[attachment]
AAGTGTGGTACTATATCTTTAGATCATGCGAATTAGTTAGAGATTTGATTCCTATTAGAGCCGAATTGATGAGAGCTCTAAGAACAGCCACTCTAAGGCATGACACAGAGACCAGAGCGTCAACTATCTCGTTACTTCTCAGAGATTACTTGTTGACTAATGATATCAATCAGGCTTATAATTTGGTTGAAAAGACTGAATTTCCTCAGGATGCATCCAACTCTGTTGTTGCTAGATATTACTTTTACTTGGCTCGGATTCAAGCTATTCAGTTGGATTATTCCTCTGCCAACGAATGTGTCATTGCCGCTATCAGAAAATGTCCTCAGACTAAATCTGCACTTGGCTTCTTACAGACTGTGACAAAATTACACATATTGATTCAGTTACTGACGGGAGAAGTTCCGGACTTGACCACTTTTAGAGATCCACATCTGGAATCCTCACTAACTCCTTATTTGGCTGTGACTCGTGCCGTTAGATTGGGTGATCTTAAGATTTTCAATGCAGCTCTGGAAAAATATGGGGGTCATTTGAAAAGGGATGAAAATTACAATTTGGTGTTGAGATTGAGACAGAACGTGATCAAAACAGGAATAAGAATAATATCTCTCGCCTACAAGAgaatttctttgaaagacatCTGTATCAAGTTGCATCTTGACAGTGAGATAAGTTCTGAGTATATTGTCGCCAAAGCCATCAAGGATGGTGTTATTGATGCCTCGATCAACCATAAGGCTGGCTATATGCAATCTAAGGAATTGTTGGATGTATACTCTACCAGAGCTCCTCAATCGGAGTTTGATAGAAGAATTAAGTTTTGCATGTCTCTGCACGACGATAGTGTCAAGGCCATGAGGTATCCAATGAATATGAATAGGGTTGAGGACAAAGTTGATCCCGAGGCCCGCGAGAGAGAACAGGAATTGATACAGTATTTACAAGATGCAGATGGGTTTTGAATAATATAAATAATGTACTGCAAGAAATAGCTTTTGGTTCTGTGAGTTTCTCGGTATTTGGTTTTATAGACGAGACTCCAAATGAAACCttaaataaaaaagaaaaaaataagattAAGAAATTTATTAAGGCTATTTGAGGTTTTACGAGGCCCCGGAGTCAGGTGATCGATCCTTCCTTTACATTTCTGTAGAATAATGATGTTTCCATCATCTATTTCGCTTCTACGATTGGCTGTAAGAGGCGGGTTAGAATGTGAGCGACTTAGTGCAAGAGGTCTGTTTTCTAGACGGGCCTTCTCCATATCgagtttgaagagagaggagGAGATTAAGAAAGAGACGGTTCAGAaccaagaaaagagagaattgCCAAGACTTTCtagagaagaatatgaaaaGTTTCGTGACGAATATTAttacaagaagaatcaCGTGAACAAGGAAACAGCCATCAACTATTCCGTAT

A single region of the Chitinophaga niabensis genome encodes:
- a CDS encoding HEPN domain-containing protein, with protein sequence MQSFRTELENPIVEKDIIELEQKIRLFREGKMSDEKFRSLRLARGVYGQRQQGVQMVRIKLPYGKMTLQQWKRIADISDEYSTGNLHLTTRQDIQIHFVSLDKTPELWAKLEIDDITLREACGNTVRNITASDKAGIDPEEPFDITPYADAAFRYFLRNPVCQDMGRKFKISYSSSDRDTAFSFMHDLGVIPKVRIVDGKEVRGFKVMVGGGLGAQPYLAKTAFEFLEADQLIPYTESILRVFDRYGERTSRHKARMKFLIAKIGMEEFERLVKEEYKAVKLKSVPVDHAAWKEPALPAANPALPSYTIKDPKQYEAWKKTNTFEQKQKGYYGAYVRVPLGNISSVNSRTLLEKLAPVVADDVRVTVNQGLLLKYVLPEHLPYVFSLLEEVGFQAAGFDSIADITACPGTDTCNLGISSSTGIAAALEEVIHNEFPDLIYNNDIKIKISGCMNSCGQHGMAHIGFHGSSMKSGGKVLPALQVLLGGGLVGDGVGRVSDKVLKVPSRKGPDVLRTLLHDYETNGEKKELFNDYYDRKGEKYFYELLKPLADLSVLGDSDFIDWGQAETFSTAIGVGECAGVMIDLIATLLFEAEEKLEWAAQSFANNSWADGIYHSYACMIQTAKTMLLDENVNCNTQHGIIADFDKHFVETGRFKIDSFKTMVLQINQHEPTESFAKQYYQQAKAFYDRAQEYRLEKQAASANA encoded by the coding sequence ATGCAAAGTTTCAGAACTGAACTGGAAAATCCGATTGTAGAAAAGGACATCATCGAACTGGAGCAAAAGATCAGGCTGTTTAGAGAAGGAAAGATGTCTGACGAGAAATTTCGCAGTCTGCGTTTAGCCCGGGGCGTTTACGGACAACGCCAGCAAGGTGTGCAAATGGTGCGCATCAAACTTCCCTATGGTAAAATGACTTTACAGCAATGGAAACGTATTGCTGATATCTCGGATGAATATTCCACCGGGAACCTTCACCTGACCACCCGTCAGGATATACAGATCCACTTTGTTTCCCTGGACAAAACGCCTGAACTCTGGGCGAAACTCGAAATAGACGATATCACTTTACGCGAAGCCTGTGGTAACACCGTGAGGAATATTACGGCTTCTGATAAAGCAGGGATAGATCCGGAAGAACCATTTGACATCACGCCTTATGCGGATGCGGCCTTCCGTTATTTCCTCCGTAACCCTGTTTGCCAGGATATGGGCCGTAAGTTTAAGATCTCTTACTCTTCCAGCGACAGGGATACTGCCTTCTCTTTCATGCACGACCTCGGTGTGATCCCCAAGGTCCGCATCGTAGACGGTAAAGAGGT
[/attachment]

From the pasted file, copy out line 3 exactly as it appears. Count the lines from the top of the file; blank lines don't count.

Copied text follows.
- a CDS encoding HEPN domain-containing protein, with protein sequence MQSFRTELENPIVEKDIIELEQKIRLFREGKMSDEKFRSLRLARGVYGQRQQGVQMVRIKLPYGKMTLQQWKRIADISDEYSTGNLHLTTRQDIQIHFVSLDKTPELWAKLEIDDITLREACGNTVRNITASDKAGIDPEEPFDITPYADAAFRYFLRNPVCQDMGRKFKISYSSSDRDTAFSFMHDLGVIPKVRIVDGKEVRGFKVMVGGGLGAQPYLAKTAFEFLEADQLIPYTESILRVFDRYGERTSRHKARMKFLIAKIGMEEFERLVKEEYKAVKLKSVPVDHAAWKEPALPAANPALPSYTIKDPKQYEAWKKTNTFEQKQKGYYGAYVRVPLGNISSVNSRTLLEKLAPVVADDVRVTVNQGLLLKYVLPEHLPYVFSLLEEVGFQAAGFDSIADITACPGTDTCNLGISSSTGIAAALEEVIHNEFPDLIYNNDIKIKISGCMNSCGQHGMAHIGFHGSSMKSGGKVLPALQVLLGGGLVGDGVGRVSDKVLKVPSRKGPDVLRTLLHDYETNGEKKELFNDYYDRKGEKYFYELLKPLADLSVLGDSDFIDWGQAETFSTAIGVGECAGVMIDLIATLLFEAEEKLEWAAQSFANNSWADGIYHSYACMIQTAKTMLLDENVNCNTQHGIIADFDKHFVETGRFKIDSFKTMVLQINQHEPTESFAKQYYQQAKAFYDRAQEYRLEKQAASANA encoded by the coding sequence ATGCAAAGTTTCAGAACTGAACTGGAAAATCCGATTGTAGAAAAGGACATCATCGAACTGGAGCAAAAGATCAGGCTGTTTAGAGAAGGAAAGATGTCTGACGAGAAATTTCGCAGTCTGCGTTTAGCCCGGGGCGTTTACGGACAACGCCAGCAAGGTGTGCAAATGGTGCGCATCAAACTTCCCTATGGTAAAATGACTTTACAGCAATGGAAACGTATTGCTGATATCTCGGATGAATATTCCACCGGGAACCTTCACCTGACCACCCGTCAGGATATACAGATCCACTTTGTTTCCCTGGACAAAACGCCTGAACTCTGGGCGAAACTCGAAATAGACGATATCACTTTACGCGAAGCCTGTGGTAACACCGTGAGGAATATTACGGCTTCTGATAAAGCAGGGATAGATCCGGAAGAACCATTTGACATCACGCCTTATGCGGATGCGGCCTTCCGTTATTTCCTCCGTAACCCTGTTTGCCAGGATATGGGCCGTAAGTTTAAGATCTCTTACTCTTCCAGCGACAGGGATACTGCCTTCTCTTTCATGCACGACCTCGGTGTGATCCCCAAGGTCCGCATCGTAGACGGTAAAGAGGT